Originally Posted by dougp23 So, I need some clarification, because I'm a true DIY'er, and electrical is not my area of expertise. This circuit leaves the electrical panel, red is carrying 20a for Circuit 1, and black is carrying 20a for circuiit 2, the neutral supports both of them. If when they hit the first stop, Circuit 1 goes left towards bedroom1, and circuit 2 goes right towards bedroom2, how do you extend the neutral? and if a short or something occurs on circuit 2, doesn't it sort of run down all of circuit 1 as well (as well as into the panel)? Not being a smarta**, just kind of confused on how that works! There was no tie between breakers, this was two distinct and separate 20a breakers.
Now the nec requires a handle tie or double pole breaker for all mwbc
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02-15-2012, 06:06 AM   #10
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Quote:
 Originally Posted by dougp23 So, I need some clarification, because I'm a true DIY'er, and electrical is not my area of expertise. This circuit leaves the electrical panel, red is carrying 20a for Circuit 1, and black is carrying 20a for circuiit 2, the neutral supports both of them. If when they hit the first stop, Circuit 1 goes left towards bedroom1, and circuit 2 goes right towards bedroom2, how do you extend the neutral? and if a short or something occurs on circuit 2, doesn't it sort of run down all of circuit 1 as well (as well as into the panel)?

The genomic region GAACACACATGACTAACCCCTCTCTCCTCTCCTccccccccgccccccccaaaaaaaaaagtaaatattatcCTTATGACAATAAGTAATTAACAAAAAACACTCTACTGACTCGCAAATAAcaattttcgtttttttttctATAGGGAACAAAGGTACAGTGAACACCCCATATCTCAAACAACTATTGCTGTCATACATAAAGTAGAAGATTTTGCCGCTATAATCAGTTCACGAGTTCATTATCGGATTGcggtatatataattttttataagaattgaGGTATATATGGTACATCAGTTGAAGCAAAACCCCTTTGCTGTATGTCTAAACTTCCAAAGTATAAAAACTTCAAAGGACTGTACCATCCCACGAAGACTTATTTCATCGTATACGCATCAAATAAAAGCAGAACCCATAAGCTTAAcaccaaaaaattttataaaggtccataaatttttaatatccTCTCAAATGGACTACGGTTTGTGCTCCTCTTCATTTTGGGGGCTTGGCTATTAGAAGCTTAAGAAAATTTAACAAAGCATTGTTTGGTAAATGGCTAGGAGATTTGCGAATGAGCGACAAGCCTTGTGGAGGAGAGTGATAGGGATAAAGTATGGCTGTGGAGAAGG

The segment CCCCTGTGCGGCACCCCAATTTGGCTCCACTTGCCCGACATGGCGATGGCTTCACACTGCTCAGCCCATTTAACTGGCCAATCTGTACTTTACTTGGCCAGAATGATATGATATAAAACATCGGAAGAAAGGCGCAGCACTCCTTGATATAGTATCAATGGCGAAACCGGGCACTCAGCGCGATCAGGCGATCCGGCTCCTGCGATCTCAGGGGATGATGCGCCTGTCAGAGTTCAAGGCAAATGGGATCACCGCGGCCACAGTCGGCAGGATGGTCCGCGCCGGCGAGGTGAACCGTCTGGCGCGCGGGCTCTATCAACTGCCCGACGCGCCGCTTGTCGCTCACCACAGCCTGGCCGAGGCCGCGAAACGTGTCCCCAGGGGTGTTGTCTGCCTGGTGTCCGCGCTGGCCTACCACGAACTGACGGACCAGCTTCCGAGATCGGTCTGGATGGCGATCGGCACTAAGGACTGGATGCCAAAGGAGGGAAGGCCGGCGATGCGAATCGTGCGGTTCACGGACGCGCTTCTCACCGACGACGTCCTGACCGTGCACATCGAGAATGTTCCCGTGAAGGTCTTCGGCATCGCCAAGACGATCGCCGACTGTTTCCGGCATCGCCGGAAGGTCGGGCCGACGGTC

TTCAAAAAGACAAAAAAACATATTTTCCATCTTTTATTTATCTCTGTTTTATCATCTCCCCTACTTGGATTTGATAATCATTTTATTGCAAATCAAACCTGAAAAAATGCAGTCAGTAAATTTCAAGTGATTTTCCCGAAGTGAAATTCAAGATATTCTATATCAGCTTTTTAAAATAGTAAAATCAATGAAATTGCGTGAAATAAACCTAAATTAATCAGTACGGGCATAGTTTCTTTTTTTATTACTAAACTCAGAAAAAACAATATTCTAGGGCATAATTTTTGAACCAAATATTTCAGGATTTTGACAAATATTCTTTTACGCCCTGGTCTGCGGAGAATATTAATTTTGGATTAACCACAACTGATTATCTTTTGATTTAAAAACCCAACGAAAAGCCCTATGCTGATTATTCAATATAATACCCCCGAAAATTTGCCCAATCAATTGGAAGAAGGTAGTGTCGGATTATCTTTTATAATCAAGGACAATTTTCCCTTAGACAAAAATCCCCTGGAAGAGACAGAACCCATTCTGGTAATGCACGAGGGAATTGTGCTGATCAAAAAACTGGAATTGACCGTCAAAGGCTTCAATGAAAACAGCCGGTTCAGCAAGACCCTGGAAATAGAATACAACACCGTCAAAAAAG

At the first stop as you call it there most likely is a junction box correct?
In this J-box the 12/3 would be cut.
So now you have 3 conductors red, black, white.
Now added to the J-box are two separate 12/2 cables.
Each of the 12/2's have black and white conductors.

First all 3 whites get wire nutted together. Neutrals are intact.

The red wire from the 12/3 for your circuit #1 gets wire nutted to one of the blacks from one of the new 12/2 cables.

The black wire from the 12/3 for your circuit #2 gets wire nutted to the black of the remaining 12/2 cable.

Each of the 12/2 cables then continue to their destinations.

Like the photo below. Imagine one of the cables is 12/3, forgot the crossed out one is there and the other two cables are 12/2 going to separate bedrooms or whattever

in all descriptions above of course you would have your bare grounds also
Attached Thumbnails

Last edited by hammerlane; 02-15-2012 at 06:13 AM.